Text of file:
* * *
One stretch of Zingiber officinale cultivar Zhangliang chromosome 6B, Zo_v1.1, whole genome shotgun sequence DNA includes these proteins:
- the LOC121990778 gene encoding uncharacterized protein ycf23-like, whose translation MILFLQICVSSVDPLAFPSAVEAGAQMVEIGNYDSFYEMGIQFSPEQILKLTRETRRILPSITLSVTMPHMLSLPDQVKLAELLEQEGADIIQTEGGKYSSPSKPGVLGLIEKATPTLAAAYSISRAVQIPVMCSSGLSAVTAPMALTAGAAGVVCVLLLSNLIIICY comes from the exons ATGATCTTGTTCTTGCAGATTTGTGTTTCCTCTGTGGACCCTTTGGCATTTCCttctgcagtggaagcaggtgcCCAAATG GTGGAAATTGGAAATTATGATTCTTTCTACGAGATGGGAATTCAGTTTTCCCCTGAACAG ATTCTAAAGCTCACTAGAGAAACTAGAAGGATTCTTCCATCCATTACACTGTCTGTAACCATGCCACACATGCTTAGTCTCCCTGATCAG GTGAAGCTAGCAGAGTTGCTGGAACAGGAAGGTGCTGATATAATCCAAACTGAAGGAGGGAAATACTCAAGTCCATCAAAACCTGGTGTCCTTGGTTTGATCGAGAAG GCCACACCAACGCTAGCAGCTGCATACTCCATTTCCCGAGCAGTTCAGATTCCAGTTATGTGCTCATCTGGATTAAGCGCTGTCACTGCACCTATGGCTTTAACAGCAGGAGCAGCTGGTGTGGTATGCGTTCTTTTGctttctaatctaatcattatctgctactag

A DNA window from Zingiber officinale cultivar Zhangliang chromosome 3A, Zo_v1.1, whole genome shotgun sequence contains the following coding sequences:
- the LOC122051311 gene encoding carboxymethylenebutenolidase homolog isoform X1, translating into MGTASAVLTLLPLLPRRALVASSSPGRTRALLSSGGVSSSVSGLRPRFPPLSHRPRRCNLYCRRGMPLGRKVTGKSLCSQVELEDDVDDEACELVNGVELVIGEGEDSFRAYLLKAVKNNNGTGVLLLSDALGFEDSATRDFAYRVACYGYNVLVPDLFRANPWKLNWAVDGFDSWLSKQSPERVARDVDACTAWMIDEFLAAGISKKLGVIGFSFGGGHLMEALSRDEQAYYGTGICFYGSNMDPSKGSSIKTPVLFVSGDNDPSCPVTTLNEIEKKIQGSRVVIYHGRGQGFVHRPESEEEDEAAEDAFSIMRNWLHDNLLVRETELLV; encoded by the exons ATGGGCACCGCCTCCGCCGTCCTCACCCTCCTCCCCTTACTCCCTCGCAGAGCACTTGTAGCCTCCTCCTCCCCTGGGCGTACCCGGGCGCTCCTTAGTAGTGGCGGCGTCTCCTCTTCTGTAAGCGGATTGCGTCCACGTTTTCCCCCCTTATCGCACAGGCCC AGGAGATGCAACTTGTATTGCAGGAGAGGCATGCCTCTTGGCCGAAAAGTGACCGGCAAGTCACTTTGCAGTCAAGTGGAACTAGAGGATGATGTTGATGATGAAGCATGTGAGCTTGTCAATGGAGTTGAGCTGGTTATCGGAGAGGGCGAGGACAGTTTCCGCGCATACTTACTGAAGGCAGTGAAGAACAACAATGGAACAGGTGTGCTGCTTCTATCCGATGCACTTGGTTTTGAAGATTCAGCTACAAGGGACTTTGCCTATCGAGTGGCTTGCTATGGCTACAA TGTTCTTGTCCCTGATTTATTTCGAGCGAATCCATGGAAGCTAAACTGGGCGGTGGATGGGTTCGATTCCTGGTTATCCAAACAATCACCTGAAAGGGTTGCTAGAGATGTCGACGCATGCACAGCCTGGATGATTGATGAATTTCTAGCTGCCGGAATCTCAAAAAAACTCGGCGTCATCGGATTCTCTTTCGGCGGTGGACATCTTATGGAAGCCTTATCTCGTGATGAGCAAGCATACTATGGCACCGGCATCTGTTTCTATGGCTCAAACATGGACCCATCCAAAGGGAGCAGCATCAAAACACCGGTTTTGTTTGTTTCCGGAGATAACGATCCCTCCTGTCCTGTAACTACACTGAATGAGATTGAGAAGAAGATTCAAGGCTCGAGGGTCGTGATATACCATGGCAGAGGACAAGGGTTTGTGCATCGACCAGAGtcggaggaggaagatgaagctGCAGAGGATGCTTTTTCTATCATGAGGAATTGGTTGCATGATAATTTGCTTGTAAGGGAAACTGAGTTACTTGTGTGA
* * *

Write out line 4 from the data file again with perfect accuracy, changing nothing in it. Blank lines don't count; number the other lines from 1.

- the LOC122051311 gene encoding carboxymethylenebutenolidase homolog isoform X1, translating into MGTASAVLTLLPLLPRRALVASSSPGRTRALLSSGGVSSSVSGLRPRFPPLSHRPRRCNLYCRRGMPLGRKVTGKSLCSQVELEDDVDDEACELVNGVELVIGEGEDSFRAYLLKAVKNNNGTGVLLLSDALGFEDSATRDFAYRVACYGYNVLVPDLFRANPWKLNWAVDGFDSWLSKQSPERVARDVDACTAWMIDEFLAAGISKKLGVIGFSFGGGHLMEALSRDEQAYYGTGICFYGSNMDPSKGSSIKTPVLFVSGDNDPSCPVTTLNEIEKKIQGSRVVIYHGRGQGFVHRPESEEEDEAAEDAFSIMRNWLHDNLLVRETELLV; encoded by the exons ATGGGCACCGCCTCCGCCGTCCTCACCCTCCTCCCCTTACTCCCTCGCAGAGCACTTGTAGCCTCCTCCTCCCCTGGGCGTACCCGGGCGCTCCTTAGTAGTGGCGGCGTCTCCTCTTCTGTAAGCGGATTGCGTCCACGTTTTCCCCCCTTATCGCACAGGCCC AGGAGATGCAACTTGTATTGCAGGAGAGGCATGCCTCTTGGCCGAAAAGTGACCGGCAAGTCACTTTGCAGTCAAGTGGAACTAGAGGATGATGTTGATGATGAAGCATGTGAGCTTGTCAATGGAGTTGAGCTGGTTATCGGAGAGGGCGAGGACAGTTTCCGCGCATACTTACTGAAGGCAGTGAAGAACAACAATGGAACAGGTGTGCTGCTTCTATCCGATGCACTTGGTTTTGAAGATTCAGCTACAAGGGACTTTGCCTATCGAGTGGCTTGCTATGGCTACAA TGTTCTTGTCCCTGATTTATTTCGAGCGAATCCATGGAAGCTAAACTGGGCGGTGGATGGGTTCGATTCCTGGTTATCCAAACAATCACCTGAAAGGGTTGCTAGAGATGTCGACGCATGCACAGCCTGGATGATTGATGAATTTCTAGCTGCCGGAATCTCAAAAAAACTCGGCGTCATCGGATTCTCTTTCGGCGGTGGACATCTTATGGAAGCCTTATCTCGTGATGAGCAAGCATACTATGGCACCGGCATCTGTTTCTATGGCTCAAACATGGACCCATCCAAAGGGAGCAGCATCAAAACACCGGTTTTGTTTGTTTCCGGAGATAACGATCCCTCCTGTCCTGTAACTACACTGAATGAGATTGAGAAGAAGATTCAAGGCTCGAGGGTCGTGATATACCATGGCAGAGGACAAGGGTTTGTGCATCGACCAGAGtcggaggaggaagatgaagctGCAGAGGATGCTTTTTCTATCATGAGGAATTGGTTGCATGATAATTTGCTTGTAAGGGAAACTGAGTTACTTGTGTGA